After the war, George and Tom, along with George’s wife, Libby, went west, taking assignments at various posts in Texas and Kansas. Ironically, the Custers served with the 2d Cavalry in Texas, the last unit in which Robert E. Lee had served with prior to his resignation from the Union Army. Ultimately, the Custers were assigned to the 7th Cavalry based at Fort Riley, Kansas. On July 28, 1866, George became Lieutenant Colonel of the newly raised regiment, essentially a second in command job. While his brother’s postwar career had its peaks and valleys (his court martial for being Absent Without Leave the ebb tide), Tom Custer, eventually rising to the regular Army rank of Captain, ultimately took command of C Company, 7th Cavalry. He would serve in that capacity until his death at the Little Big Horn on June 25, 1876. After the battle, Tom’s mutilated body was discovered close to that of his brother’s. The body was only identified because of the tattoos Tom had: A goddess of liberty and flag, as well as the intials TWC above the elbow of his right arm. The two time Medal of Honor winner had served his brother to the last. The brothers were intially buried together on the battlefield, in shallow graves, as was the rest of the command. Rain and nature’s scavengers mixed the remains together and when the Army returned, identification was nearly impossible. In 1877, the presumed remains of George were reinterred at West Point, while those of Tom and several other officers were interred at Fort Leavenworth. The rest of the command were buried in a mass grave marked by a granite monument at the Little Big Horn.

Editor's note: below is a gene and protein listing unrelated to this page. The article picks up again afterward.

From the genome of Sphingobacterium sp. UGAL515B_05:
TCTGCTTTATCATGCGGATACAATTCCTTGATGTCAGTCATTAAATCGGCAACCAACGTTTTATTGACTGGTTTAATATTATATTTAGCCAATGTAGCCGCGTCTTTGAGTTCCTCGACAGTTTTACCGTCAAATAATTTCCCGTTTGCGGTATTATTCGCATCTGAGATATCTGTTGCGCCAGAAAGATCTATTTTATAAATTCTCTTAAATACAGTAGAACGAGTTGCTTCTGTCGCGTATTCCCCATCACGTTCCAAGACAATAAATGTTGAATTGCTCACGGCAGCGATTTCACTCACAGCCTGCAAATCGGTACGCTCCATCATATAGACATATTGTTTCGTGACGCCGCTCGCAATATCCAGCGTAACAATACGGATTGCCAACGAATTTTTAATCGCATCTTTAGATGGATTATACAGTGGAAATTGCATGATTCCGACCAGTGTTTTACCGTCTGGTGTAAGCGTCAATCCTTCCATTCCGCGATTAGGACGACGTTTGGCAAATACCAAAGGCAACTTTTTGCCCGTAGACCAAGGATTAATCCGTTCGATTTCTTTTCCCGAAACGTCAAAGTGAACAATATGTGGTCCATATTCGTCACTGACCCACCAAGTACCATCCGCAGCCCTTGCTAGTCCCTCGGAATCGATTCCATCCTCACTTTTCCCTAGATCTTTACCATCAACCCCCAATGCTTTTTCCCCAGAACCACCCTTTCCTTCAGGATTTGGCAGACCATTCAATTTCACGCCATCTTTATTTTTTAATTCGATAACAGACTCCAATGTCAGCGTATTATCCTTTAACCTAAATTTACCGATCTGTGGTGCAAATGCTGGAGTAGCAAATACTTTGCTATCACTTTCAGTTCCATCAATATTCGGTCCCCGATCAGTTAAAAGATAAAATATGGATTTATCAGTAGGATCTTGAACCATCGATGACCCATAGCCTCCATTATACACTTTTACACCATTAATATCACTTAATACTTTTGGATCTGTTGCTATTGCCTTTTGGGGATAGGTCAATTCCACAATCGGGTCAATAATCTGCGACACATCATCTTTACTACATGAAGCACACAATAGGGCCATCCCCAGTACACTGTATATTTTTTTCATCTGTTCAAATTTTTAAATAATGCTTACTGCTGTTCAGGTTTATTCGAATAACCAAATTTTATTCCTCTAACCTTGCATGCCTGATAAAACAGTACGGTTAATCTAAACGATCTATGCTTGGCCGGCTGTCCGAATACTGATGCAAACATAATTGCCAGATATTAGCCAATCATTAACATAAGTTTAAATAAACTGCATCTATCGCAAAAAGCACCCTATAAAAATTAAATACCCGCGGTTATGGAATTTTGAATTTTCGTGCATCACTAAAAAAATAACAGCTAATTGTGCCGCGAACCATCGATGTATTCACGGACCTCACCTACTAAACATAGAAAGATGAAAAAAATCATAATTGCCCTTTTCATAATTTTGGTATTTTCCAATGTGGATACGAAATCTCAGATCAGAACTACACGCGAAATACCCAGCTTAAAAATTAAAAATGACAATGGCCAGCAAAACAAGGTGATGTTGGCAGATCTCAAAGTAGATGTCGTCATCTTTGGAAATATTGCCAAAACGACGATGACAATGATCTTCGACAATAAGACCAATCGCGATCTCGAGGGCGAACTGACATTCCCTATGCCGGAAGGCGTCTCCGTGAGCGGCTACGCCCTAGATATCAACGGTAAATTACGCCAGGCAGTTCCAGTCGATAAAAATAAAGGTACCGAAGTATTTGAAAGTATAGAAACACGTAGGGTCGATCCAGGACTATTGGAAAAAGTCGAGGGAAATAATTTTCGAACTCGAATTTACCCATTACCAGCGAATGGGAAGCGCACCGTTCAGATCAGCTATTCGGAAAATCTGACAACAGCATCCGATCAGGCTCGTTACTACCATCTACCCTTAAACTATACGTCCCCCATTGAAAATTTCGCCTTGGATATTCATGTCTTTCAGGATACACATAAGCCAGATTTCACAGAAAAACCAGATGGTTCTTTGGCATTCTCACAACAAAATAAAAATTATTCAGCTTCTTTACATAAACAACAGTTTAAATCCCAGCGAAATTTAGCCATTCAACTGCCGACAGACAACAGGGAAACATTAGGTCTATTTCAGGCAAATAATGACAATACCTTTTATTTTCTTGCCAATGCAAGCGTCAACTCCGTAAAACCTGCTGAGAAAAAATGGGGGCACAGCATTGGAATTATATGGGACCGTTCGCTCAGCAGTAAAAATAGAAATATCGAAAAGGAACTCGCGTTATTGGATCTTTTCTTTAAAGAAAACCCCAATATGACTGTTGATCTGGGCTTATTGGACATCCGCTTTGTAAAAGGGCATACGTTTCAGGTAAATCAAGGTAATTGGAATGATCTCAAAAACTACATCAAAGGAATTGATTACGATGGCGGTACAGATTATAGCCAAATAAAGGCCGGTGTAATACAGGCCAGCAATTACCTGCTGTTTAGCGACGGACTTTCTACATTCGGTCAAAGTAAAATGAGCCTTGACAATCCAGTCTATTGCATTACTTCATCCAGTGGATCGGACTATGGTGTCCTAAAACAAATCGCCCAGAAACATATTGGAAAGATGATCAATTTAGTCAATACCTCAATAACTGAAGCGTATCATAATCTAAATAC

Peter Cozzens, No Better Place to Die: The Battle of Stones River. Urbana and Chicago: University of Illinois Press, 1991, 143 and 193.
D.A. Kinsley. Custer: A Soldier’s Story. New York: Promontory Press, 1992. p. 258.
Deeds of Valor: How America’s Civil War Heores Won the Congressional Medal of Honor. Edited by W.F. Beyer and O.F. Keydel. Stamford, CT: Longmeadow Press, 1994. D.A. Kinsley. Custer: A Soldier’s Story. New York: Promontory Press, 1992. p. 277.
Peter Panzeri, Little Big Horn 1876. The Osprey Campaign Series, London: Reed International Ltd., 1995, 46.